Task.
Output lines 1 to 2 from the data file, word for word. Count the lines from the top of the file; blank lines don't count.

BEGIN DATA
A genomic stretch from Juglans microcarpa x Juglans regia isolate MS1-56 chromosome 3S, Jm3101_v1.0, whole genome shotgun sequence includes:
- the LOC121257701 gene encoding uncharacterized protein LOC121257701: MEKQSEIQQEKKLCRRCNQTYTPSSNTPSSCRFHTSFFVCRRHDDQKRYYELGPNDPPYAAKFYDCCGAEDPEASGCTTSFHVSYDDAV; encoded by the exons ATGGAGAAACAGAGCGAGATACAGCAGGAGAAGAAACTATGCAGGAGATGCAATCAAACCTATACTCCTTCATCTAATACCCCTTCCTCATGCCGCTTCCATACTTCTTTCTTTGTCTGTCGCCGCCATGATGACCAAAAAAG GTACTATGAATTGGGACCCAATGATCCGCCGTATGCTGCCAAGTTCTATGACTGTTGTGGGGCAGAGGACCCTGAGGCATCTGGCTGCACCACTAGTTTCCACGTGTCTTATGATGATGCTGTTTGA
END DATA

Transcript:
A genomic stretch from Juglans microcarpa x Juglans regia isolate MS1-56 chromosome 3S, Jm3101_v1.0, whole genome shotgun sequence includes:
- the LOC121257701 gene encoding uncharacterized protein LOC121257701: MEKQSEIQQEKKLCRRCNQTYTPSSNTPSSCRFHTSFFVCRRHDDQKRYYELGPNDPPYAAKFYDCCGAEDPEASGCTTSFHVSYDDAV; encoded by the exons ATGGAGAAACAGAGCGAGATACAGCAGGAGAAGAAACTATGCAGGAGATGCAATCAAACCTATACTCCTTCATCTAATACCCCTTCCTCATGCCGCTTCCATACTTCTTTCTTTGTCTGTCGCCGCCATGATGACCAAAAAAG GTACTATGAATTGGGACCCAATGATCCGCCGTATGCTGCCAAGTTCTATGACTGTTGTGGGGCAGAGGACCCTGAGGCATCTGGCTGCACCACTAGTTTCCACGTGTCTTATGATGATGCTGTTTGA